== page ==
When you hear the phrase “data-driven enterprise,” what comes to mind? Do you think of it as just another buzzword, or do you see it as a linchpin of an organization’s survival in both the short-and long-term?
In today’s world, being a data-driven enterprise is no longer a luxury; it is imperative. But, what does it mean to be a data-driven enterprise, and why is it so crucial? This article explores what a data-driven enterprise is (and what it is not), what the benefits are of being a data-driven enterprise, what the foundations of a data-driven enterprise are, and what role data integration plays in the data-driven enterprise.
What It Means to Be a Data-Driven Enterprise (and What It Does Not Mean)
To understand why it is crucial to be a data-driven enterprise, it is vital to establish the definition of such an organization. First, consider what a data-driven enterprise is not. All organizations have data. In today’s world, it is virtually impossible for a business not to have masses of data. More information was generated digitally in 2017 than in the previous 5,000 years of humanity. However, that does not mean your company is driven by data.
Being a data-driven enterprise is not about the fact that you have data, or even that you have a great deal of it. Rather, it means that every decision and action you take is based on information culled from your data. You do not guess whether it is time to move into a new market or introduce a new product; you have hard, empirical data spurring that decision. Data is not a crutch for confirmation bias (“This information supports the theory I have”); instead, employees at every level of the firm look at data and draw conclusions from it.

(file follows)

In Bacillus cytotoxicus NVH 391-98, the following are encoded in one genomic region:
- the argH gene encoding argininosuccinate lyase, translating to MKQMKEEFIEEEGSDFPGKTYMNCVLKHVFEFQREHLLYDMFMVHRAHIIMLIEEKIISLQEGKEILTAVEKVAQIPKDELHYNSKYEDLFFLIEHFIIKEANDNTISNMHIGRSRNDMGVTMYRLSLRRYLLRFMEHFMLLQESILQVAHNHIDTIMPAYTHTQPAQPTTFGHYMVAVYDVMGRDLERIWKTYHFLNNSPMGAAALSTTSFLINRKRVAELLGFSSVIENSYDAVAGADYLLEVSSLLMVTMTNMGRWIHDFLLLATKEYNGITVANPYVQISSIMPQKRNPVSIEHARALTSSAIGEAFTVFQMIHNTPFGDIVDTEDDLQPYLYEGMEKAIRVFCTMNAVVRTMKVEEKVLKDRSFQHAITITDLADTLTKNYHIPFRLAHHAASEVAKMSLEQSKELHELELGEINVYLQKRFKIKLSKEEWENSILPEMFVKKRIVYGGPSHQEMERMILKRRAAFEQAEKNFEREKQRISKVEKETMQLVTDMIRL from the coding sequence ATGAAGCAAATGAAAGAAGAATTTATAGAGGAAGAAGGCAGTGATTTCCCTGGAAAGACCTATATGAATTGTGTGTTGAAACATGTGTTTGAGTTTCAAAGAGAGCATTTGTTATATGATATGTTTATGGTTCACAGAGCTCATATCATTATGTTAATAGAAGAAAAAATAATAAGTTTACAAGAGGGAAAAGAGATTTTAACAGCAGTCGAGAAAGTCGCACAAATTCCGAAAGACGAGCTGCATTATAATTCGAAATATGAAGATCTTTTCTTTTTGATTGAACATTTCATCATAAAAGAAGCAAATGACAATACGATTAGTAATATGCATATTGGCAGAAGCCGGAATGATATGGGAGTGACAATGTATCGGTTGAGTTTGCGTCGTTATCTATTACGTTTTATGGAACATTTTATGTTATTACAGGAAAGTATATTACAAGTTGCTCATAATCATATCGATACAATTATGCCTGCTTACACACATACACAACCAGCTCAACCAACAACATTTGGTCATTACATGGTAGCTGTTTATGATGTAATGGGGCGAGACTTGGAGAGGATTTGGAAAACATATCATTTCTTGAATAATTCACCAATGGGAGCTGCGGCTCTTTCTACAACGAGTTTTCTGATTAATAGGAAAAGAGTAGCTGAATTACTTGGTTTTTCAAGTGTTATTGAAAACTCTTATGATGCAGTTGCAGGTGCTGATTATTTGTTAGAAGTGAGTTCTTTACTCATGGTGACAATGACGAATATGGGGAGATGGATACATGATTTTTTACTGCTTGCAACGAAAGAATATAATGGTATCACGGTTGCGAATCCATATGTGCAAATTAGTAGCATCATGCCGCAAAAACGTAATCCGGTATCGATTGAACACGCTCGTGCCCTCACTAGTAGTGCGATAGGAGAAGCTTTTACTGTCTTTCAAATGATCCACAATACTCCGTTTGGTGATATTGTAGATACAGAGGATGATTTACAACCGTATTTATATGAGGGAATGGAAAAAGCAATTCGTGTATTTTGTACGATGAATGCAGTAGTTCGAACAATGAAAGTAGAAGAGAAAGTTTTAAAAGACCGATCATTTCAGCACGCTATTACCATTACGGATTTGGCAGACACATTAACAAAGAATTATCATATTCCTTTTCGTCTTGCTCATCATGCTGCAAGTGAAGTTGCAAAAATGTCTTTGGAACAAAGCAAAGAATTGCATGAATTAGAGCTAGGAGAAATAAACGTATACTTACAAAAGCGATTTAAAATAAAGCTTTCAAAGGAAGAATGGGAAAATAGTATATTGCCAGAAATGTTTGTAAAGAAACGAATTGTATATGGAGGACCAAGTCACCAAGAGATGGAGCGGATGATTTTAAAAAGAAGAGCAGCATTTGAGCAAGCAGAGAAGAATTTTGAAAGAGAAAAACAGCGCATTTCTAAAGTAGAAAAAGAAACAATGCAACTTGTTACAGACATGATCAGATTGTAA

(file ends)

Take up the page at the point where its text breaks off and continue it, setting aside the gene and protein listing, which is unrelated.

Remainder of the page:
It also means that data is treated as a valuable resource. At data-driven companies, information is just as prized as employees, manufacturing facilities, or other assets.
What Are the Benefits of Being a Data-Driven Enterprise?
Now that there is a clear definition of what a data-driven enterprise is, look at the benefits of being a data-driven enterprise. You can start by examining the downside of relying upon just intuition to decide. Humans are very intelligent creatures. Yet, that intelligence has its limits, and humans are prone to biases that can undermine their decision-making processes. There are several biases to which humans fall prey: confirmation bias, anchoring, attentional bias, and optimism bias.
The confirmation bias refers to the influence of emotion or desire on beliefs. If you want a certain idea to be true, you start believing it to be so. Suppose you really want a new product to perform well because you were instrumental in its journey from idea to reality; confirmation bias will prevent you from accepting that it is not a best-seller.
Anchoring (also known as “focalism”) means you rely too heavily on a single piece of information to make decisions from the outset of the process. Suppose you are considering a new IT investment. Anchoring would come into play if you only focused on the price of the solution rather than considering whether it would be the right fit for your company.
Attentional bias refers to paying excessive attention to a fact while ignoring everything else. An example of this would be ignoring the weather conditions in Southeast Asia, where your factories are located, while only zeroing in on what is going on in your home market. By not paying attention to the fact that a typhoon is brewing in Thailand, you will be caught unprepared when your production is disrupted.
Optimism bias is the belief that the future will be better than the past, despite all the data to the contrary. Humans are optimistic creatures, even when there is nothing to support that opinion. You might believe that your sales will pick up, although your market share has been steadily shrinking over the past three years.
When you rely on data, rather than intuition, you make better and more profitable decisions. A surfeit of companies does just that in today’s market. One example is Netflix